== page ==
It started on Wednesday, when Mets second baseman Justin Turner was hit by a pitch with the bases loaded in the 13th inning, driving home the winning run against the A’s. The problem with the play, as far as the A’s were concerned, was that Turner made no effort to avoid the pitch, which barely grazed his jersey. (Watch it here.)
Whether this had any bearing in what happened next is uncertain, but in Turner’s first at-bat Thursday, A’s right-hander Graham Godfrey hit him in the leg—something seen by many in the New York clubhouse as clear retaliation.
There are many problems with this scenario, primary among them being the written rules of the game. Rule 6.08(b)(2) says that a batter takes first base after being hit by a pitch unless he “makes no attempt to avoid being touched by the ball.” Turner rotated his torso—barely—which was apparently enough for plate umpire Fieldin Culbreth. And in a situation like this, if the umpire has no beef, the opposition shouldn’t, either.
Perhaps it was an attempt by new A’s manager Bob Melvin to set a tone with the team. (Unlikely.) Or maybe it was Godfrey, all of three games into his big league career, trying to establish some bona fides in the Oakland clubhouse. (He’s no stranger to hitting guys, having done so 38 times over four-plus minor league seasons.)
Or maybe it was strictly incidental, no more than a case of rookie nerves or a pitch that got away. This is how the Mets treated it, opting to ignore the incident and get on with what would be a 4-1 victory.
One guy, however, was less than pleased. According to ESPN New York, Jeff Wilpon—the team’s COO, and son of owner Fred—took to the team’s clubhouse following the game and admonished his players for their timidity. He said, according to the New York Times, that he would cover pitchers’ fines for such actions. Unlike the ominous tone set by ESPN, the Times called Wilpon’s interaction “playful.”
No matter how he meant it, this is a dangerous road to travel. There’s a reason that modern managers and coaches tend to shy away from directly ordering retaliatory action. They don’t want to be responsible for unforeseen consequences, and they—having all played the game at various professional levels—understand that most big league pitchers understand appropriate retaliatory tactics (and that if they don’t, their teammates will inevitably instruct them in such).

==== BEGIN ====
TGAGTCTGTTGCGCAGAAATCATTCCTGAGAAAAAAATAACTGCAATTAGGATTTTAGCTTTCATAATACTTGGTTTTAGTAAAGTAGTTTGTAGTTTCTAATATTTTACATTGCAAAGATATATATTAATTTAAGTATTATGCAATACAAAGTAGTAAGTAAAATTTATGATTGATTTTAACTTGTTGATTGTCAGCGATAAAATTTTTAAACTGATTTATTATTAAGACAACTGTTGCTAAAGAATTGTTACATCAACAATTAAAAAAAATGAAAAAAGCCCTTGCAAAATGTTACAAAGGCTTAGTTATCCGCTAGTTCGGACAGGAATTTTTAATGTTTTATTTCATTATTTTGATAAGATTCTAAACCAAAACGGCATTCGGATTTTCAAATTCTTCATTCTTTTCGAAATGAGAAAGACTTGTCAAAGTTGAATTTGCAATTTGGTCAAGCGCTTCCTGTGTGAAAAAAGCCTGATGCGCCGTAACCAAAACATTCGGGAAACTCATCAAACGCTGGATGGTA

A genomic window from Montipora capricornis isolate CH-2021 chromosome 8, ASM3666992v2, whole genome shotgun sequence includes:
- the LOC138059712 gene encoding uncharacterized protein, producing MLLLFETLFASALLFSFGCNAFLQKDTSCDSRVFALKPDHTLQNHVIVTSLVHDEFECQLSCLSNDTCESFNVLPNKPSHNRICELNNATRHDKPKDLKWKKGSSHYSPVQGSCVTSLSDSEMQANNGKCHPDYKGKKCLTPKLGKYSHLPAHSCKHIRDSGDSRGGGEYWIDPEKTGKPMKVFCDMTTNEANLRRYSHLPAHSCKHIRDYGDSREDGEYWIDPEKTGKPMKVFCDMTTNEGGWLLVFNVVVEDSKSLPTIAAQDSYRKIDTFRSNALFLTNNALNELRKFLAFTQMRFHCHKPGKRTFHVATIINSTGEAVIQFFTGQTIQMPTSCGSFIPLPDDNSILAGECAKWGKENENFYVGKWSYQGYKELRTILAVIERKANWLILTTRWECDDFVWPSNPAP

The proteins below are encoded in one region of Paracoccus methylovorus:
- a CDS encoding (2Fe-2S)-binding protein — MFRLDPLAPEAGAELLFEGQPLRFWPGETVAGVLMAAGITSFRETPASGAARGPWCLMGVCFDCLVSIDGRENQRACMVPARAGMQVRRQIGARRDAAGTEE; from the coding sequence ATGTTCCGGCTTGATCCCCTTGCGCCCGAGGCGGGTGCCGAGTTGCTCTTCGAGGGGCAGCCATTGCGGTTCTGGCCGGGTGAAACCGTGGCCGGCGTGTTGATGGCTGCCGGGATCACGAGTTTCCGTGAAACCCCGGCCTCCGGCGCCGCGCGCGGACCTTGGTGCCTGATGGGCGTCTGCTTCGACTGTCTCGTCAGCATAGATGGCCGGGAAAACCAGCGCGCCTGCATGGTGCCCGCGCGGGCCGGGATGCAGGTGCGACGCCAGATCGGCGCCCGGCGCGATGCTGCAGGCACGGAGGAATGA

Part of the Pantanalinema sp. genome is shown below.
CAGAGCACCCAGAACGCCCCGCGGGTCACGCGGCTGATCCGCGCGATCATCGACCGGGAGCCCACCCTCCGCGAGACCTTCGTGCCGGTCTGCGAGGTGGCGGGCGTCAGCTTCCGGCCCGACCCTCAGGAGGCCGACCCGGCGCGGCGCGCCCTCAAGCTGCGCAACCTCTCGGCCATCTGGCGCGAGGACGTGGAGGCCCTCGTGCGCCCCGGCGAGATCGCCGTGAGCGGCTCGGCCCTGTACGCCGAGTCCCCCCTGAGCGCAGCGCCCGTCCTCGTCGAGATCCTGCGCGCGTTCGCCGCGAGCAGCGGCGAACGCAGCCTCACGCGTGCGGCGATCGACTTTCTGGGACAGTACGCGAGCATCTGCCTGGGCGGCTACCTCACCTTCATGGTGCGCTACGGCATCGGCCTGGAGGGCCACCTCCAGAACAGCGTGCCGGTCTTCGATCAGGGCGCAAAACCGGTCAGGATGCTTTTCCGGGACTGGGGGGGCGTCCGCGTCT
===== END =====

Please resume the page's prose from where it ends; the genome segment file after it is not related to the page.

Jeff Wilpon primarily supervises the construction of buildings, in his role as executive vice president of his father’s real estate company. He is not a baseball man, at least to the point at which he has any business ordering his players to do anything on the field. He clearly likes the gunslinger mentality of retaliating for retaliation’s sake, but hasn’t likely considered the negative repercussions. Should the A’s respond to Wilpon’s response, the likely target would shift from Turner to somebody like Jose Reyes or David Wright.
Picture for a moment Reyes getting sidelined for six weeks due to a cracked rib suffered at the wrong end of a retaliatory fastball—disabling him straight through the trade deadline.
Leave retaliation to the pros, Mr. Wilpon. You just put a target on your team, as far as any examination the league might take when it comes to any future bad exchanges of bad blood.
Also realize that in 1998, your manager was suspended while at the helm of the Angels for his part in retaliating against Kansas City after Royals infielder Felix Martinez sucker-punched Anaheim’s Frank Bolick during a game.
Terry Collins is able to recognize retaliation-worthy offenses. Let him. Stay in the owner’s box, where you belong.